Beware of false bottoms

You don't control how much of your web page any particular site visitor is looking at. What they see depends on their monitor size, their screen resolution, and the size of the window they have open.

Over and over in usability testing, I've seen people stopped by a horizontal line or a block of space at the bottom of their screen. Even if the scroll bar shows that there's much more, the message that the horizontal line - and even more a large block of space - seems to be sending overwhelms the message of the scroll bar. For example, the Franklin Institute page in Figure 7-11 is likely to lead many people to conclude that the site has no search function.

The screen ends here at 800 x 600.

Figure 7-11 Think carefully about how your use of space might create false bottoms and mislead people to think that the page is finished. sin.fi.edu/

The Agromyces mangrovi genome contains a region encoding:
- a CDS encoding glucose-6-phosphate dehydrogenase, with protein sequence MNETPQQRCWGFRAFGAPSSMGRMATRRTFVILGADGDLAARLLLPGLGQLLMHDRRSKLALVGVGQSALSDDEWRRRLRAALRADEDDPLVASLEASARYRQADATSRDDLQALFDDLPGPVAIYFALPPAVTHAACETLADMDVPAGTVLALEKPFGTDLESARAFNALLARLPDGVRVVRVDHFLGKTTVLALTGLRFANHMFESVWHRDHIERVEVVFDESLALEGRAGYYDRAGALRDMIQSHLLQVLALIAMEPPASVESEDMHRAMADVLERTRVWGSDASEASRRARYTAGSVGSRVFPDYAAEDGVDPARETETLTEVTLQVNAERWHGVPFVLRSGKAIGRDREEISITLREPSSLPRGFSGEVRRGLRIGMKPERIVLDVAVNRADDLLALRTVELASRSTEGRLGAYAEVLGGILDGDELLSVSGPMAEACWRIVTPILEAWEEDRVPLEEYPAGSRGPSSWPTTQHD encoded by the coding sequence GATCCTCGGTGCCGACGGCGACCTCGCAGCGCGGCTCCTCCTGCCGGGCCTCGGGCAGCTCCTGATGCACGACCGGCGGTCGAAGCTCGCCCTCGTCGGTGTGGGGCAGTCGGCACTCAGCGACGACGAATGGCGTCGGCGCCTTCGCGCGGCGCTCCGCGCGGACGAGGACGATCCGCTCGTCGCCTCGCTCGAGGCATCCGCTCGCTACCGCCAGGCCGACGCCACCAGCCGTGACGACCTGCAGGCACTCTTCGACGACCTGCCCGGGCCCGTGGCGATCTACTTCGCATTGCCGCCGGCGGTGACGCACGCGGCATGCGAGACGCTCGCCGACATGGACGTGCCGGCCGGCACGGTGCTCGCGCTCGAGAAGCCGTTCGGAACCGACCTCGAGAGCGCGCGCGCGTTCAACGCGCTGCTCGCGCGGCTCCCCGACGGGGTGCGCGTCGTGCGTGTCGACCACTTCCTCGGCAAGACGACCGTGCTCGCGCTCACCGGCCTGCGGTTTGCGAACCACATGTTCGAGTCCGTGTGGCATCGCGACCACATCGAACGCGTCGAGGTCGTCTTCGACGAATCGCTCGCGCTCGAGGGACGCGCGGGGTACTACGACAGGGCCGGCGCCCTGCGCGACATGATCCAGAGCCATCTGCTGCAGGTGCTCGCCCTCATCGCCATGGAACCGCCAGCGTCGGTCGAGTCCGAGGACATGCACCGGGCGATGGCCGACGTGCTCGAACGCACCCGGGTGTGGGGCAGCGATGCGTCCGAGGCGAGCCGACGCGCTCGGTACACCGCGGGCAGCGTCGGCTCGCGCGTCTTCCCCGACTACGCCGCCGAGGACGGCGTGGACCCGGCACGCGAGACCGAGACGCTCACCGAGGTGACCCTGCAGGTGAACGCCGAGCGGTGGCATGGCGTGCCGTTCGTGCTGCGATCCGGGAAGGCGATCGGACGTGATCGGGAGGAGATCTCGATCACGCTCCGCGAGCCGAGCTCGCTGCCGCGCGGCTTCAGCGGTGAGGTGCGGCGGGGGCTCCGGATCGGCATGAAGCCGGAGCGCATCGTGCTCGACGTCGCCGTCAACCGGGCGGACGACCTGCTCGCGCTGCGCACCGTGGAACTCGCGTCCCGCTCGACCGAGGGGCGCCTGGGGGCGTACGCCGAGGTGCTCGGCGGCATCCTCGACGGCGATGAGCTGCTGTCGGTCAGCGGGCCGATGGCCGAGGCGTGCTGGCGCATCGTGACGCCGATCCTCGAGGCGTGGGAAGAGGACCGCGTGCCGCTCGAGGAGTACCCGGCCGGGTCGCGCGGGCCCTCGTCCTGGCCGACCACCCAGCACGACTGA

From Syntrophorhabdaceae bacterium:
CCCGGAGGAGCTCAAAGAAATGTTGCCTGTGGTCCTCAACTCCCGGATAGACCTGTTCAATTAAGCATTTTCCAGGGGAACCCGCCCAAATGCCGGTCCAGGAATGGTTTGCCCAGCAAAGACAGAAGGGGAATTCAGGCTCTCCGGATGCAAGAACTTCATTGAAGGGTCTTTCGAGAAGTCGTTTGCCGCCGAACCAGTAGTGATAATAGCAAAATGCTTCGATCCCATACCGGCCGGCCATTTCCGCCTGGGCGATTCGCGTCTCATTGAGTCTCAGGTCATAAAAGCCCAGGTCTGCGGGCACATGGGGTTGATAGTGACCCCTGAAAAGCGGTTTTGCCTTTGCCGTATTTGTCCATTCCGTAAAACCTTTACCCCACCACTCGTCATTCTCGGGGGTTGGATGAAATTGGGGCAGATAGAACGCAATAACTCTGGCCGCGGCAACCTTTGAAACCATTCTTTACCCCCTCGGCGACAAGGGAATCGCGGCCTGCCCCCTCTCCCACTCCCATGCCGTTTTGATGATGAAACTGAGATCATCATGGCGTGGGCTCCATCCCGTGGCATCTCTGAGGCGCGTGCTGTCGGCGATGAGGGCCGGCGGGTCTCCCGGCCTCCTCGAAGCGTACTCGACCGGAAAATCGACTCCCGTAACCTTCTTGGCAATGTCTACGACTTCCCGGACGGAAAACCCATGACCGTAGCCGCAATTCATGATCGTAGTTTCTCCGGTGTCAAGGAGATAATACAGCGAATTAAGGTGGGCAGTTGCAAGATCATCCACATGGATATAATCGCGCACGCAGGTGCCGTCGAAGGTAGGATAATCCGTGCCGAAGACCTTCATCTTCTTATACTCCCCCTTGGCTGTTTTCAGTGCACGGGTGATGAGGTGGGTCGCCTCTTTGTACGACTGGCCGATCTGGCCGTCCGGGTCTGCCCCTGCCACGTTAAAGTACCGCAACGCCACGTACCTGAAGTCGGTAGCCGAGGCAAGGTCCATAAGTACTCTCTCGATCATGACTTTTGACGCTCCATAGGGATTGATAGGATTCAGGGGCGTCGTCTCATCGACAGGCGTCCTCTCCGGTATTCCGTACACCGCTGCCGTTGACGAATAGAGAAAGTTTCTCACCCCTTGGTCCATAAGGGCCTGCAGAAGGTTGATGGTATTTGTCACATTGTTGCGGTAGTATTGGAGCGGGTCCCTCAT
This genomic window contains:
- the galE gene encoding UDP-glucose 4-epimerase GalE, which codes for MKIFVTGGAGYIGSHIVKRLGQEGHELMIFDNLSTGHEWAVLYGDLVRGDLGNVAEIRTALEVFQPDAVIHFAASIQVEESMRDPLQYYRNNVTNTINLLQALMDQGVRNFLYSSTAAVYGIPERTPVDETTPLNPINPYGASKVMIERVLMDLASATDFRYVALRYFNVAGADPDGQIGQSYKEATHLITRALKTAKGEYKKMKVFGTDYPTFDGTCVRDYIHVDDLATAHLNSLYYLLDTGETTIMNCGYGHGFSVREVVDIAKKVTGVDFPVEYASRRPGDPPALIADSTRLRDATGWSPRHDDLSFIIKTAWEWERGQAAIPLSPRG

The Search box should be r ji \ up here. That's where most people look for it.

The screen ends here at 800 x 600.

People may be misled by r^jthe spacing. They may not scroll, and, then, they would not find the Search box.

Figure 7-11 Think carefully about how your use of space might create false bottoms and mislead people to think that the page is finished. sin.fi.edu/

Don't create false bottoms on web pages. Don't put a horizontal line or large blocks of space across the page. They stop people. Check out your site on different size monitors, at different resolutions, and in different browsers to be sure that your spacing is not likely to mislead people.

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